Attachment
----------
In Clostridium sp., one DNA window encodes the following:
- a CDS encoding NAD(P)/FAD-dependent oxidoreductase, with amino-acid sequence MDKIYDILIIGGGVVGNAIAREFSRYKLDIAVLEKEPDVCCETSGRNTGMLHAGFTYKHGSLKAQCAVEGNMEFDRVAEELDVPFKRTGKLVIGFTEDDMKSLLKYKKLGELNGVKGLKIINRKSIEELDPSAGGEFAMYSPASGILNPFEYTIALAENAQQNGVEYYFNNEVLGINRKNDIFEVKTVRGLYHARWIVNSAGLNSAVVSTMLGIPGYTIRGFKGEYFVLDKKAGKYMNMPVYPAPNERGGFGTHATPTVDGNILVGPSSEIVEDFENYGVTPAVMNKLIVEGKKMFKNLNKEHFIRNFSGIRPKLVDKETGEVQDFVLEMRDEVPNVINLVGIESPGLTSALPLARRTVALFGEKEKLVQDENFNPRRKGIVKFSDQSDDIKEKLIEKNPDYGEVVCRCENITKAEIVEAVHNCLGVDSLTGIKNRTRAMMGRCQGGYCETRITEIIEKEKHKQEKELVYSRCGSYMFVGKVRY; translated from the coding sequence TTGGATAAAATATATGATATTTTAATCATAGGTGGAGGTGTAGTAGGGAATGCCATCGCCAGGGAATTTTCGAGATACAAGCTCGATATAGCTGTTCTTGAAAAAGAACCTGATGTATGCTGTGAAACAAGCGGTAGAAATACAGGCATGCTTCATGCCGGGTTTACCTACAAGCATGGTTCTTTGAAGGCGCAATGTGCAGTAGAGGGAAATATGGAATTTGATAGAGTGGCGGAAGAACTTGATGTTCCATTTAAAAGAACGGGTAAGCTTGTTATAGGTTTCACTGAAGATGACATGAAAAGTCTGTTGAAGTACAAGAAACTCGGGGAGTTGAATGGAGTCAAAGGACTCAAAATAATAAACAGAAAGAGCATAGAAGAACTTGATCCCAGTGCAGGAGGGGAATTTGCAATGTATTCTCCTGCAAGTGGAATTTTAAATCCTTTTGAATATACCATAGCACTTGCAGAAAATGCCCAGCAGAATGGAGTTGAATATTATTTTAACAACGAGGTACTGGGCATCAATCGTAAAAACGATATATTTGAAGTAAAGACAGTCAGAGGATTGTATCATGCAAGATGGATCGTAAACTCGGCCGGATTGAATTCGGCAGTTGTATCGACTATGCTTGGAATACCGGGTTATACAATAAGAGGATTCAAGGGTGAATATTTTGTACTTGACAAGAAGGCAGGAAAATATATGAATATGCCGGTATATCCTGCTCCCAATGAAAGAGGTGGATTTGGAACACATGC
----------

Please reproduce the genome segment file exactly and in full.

In Clostridium sp., one DNA window encodes the following:
- a CDS encoding NAD(P)/FAD-dependent oxidoreductase, with amino-acid sequence MDKIYDILIIGGGVVGNAIAREFSRYKLDIAVLEKEPDVCCETSGRNTGMLHAGFTYKHGSLKAQCAVEGNMEFDRVAEELDVPFKRTGKLVIGFTEDDMKSLLKYKKLGELNGVKGLKIINRKSIEELDPSAGGEFAMYSPASGILNPFEYTIALAENAQQNGVEYYFNNEVLGINRKNDIFEVKTVRGLYHARWIVNSAGLNSAVVSTMLGIPGYTIRGFKGEYFVLDKKAGKYMNMPVYPAPNERGGFGTHATPTVDGNILVGPSSEIVEDFENYGVTPAVMNKLIVEGKKMFKNLNKEHFIRNFSGIRPKLVDKETGEVQDFVLEMRDEVPNVINLVGIESPGLTSALPLARRTVALFGEKEKLVQDENFNPRRKGIVKFSDQSDDIKEKLIEKNPDYGEVVCRCENITKAEIVEAVHNCLGVDSLTGIKNRTRAMMGRCQGGYCETRITEIIEKEKHKQEKELVYSRCGSYMFVGKVRY; translated from the coding sequence TTGGATAAAATATATGATATTTTAATCATAGGTGGAGGTGTAGTAGGGAATGCCATCGCCAGGGAATTTTCGAGATACAAGCTCGATATAGCTGTTCTTGAAAAAGAACCTGATGTATGCTGTGAAACAAGCGGTAGAAATACAGGCATGCTTCATGCCGGGTTTACCTACAAGCATGGTTCTTTGAAGGCGCAATGTGCAGTAGAGGGAAATATGGAATTTGATAGAGTGGCGGAAGAACTTGATGTTCCATTTAAAAGAACGGGTAAGCTTGTTATAGGTTTCACTGAAGATGACATGAAAAGTCTGTTGAAGTACAAGAAACTCGGGGAGTTGAATGGAGTCAAAGGACTCAAAATAATAAACAGAAAGAGCATAGAAGAACTTGATCCCAGTGCAGGAGGGGAATTTGCAATGTATTCTCCTGCAAGTGGAATTTTAAATCCTTTTGAATATACCATAGCACTTGCAGAAAATGCCCAGCAGAATGGAGTTGAATATTATTTTAACAACGAGGTACTGGGCATCAATCGTAAAAACGATATATTTGAAGTAAAGACAGTCAGAGGATTGTATCATGCAAGATGGATCGTAAACTCGGCCGGATTGAATTCGGCAGTTGTATCGACTATGCTTGGAATACCGGGTTATACAATAAGAGGATTCAAGGGTGAATATTTTGTACTTGACAAGAAGGCAGGAAAATATATGAATATGCCGGTATATCCTGCTCCCAATGAAAGAGGTGGATTTGGAACACATGC